Council demands urgent release of Â£2.5m for CoDA London route
Top council officers have already met with the head of the civil service in the North, David Sterling, to insist that a pledge of £2.5 million in route support issued by the last Northern Ireland Executive two years ago is honoured.
The matter was raised at Tuesday’s meeting of Council’s Governance and Strategic Planning Committee during, which Independent councillor, Paul Gallagher, asked for an update on the withheld funding, which Mr. Sterling, had indicated in June may not now be forthcoming.
Council Chief Executive, John Kelpie said he met with Mr. Sterling on July 17, during which the Council’s case was robustly put and that both he and Lead Finance Officer, Alfie Dallas, had requested the urgent release of the monies to help fund CoDA’s London route, which is subsidised through a Public Service Obligation (PSO).
Mr. Kelpie said the urgency of the situation was emphasised to Mr. Sterling, who, he said, had been sympathetic to the Council’s position.
Another meeting, which will be attended by both Mr. Sterling and Noel Lavery, the Permanent Secretary at the Department for the Economy, is due to take place in the near future, said Mr. Kelpie.
The matter came to a head after Mr. Sterling wrote to the Council in June claiming that the £2.5m route development funding agreed by the last Executive had been for the support of new routes, rather than existing routes like the one to Stansted, which was operated by Ryanair until March 2017 and is now operated by British Midland Regional Limited.
Mr. Sterling revealed in his June letter that the development of an outline business case for further potential route development from Derry had been grounded by the collapse of power-sharing at Stormont in January 2017.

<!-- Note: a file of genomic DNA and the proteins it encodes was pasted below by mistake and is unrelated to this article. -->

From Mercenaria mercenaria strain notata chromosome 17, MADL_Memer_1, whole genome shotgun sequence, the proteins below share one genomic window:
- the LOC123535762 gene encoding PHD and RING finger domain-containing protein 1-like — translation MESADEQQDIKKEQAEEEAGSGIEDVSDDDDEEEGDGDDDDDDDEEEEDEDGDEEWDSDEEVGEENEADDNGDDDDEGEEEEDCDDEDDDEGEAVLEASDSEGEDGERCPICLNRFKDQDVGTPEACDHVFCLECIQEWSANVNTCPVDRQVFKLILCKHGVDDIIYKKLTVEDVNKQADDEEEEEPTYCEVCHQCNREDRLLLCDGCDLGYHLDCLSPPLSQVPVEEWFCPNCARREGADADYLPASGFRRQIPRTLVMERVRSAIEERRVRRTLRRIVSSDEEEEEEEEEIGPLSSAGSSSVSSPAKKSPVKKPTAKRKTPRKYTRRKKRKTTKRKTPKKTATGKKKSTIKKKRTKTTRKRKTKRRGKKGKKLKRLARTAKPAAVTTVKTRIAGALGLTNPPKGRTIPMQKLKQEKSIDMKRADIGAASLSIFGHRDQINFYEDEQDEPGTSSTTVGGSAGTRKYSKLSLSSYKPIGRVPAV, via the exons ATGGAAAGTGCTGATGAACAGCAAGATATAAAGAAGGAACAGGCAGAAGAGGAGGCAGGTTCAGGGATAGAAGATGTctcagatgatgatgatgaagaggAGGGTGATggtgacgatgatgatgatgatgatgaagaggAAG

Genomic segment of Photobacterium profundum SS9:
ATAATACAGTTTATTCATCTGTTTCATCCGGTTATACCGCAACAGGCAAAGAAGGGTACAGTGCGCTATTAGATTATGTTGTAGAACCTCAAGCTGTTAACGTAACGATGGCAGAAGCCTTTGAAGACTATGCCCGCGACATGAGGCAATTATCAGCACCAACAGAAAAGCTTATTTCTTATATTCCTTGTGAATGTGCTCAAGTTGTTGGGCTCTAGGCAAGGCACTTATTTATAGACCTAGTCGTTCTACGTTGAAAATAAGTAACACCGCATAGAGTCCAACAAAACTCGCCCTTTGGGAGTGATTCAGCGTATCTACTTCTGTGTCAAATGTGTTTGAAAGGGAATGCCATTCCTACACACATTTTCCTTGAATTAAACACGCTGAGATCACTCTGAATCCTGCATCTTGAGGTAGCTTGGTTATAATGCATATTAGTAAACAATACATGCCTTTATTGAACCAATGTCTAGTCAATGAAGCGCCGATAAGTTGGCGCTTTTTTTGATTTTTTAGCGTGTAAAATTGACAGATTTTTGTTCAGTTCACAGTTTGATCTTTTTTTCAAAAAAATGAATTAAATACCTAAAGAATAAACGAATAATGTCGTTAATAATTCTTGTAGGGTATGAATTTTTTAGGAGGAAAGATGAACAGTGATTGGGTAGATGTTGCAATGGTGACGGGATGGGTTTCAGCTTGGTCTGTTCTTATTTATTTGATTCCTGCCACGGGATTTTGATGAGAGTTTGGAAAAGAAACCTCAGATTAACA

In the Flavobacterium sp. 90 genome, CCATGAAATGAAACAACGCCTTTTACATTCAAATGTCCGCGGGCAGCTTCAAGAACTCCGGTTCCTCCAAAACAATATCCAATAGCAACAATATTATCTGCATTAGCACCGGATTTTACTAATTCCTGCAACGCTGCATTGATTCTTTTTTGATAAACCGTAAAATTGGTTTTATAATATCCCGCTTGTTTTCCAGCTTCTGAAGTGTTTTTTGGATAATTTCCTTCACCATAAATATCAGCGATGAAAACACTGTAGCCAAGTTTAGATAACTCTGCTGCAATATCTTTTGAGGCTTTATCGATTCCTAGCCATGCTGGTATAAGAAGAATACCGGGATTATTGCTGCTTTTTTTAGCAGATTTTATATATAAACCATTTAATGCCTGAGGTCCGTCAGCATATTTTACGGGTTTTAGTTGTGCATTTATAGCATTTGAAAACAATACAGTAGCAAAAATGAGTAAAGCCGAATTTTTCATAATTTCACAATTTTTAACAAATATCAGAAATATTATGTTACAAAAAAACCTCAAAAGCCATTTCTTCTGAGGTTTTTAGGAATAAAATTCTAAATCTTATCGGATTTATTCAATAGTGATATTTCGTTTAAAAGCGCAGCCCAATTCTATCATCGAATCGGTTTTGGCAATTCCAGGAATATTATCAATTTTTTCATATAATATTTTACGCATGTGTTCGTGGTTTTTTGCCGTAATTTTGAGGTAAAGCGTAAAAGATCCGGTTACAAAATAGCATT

Earlier, Mr. Kelpie wrote to Mr. Sterling on behalf of the Council advising him that the withdrawal of the Ryanair Stansted service in May 2017 had placed the airport at “significant risk of closure.”
He wrote that it was “critical that the £2.5m route development funding is made available to CoDA by August 2018 and the sustainability to ensure the continuity of the London PSO route of the airport beyond May 2019”.
Mr. Kelpie explained that BMI was receiving £2.1m a year in public funding over two years to run the Stansted route under the PSO.
Twelve per cent of this was being provided by the Council and 88 per cent by the Department for Transport (DfT) in London.
However, after May 2019 it’s expected that DfT support for the Derry to London link will reduce from 88 per cent to 50 per cent of the net service cost. This will lead to a substantial increase in the level of subsidy required from DC&SDC.